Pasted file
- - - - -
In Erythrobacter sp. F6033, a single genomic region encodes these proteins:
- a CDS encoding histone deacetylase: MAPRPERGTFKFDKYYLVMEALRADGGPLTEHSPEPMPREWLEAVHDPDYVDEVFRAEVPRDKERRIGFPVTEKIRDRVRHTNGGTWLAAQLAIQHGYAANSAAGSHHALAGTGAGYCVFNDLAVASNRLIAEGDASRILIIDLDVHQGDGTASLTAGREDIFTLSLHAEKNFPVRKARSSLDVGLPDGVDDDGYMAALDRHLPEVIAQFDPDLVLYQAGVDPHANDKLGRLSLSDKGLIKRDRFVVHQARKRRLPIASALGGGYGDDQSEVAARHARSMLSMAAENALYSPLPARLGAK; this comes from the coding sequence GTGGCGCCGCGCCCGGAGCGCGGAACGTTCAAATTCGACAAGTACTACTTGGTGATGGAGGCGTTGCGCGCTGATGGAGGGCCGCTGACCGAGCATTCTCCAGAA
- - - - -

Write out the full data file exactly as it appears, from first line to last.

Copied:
In Erythrobacter sp. F6033, a single genomic region encodes these proteins:
- a CDS encoding histone deacetylase: MAPRPERGTFKFDKYYLVMEALRADGGPLTEHSPEPMPREWLEAVHDPDYVDEVFRAEVPRDKERRIGFPVTEKIRDRVRHTNGGTWLAAQLAIQHGYAANSAAGSHHALAGTGAGYCVFNDLAVASNRLIAEGDASRILIIDLDVHQGDGTASLTAGREDIFTLSLHAEKNFPVRKARSSLDVGLPDGVDDDGYMAALDRHLPEVIAQFDPDLVLYQAGVDPHANDKLGRLSLSDKGLIKRDRFVVHQARKRRLPIASALGGGYGDDQSEVAARHARSMLSMAAENALYSPLPARLGAK; this comes from the coding sequence GTGGCGCCGCGCCCGGAGCGCGGAACGTTCAAATTCGACAAGTACTACTTGGTGATGGAGGCGTTGCGCGCTGATGGAGGGCCGCTGACCGAGCATTCTCCAGAA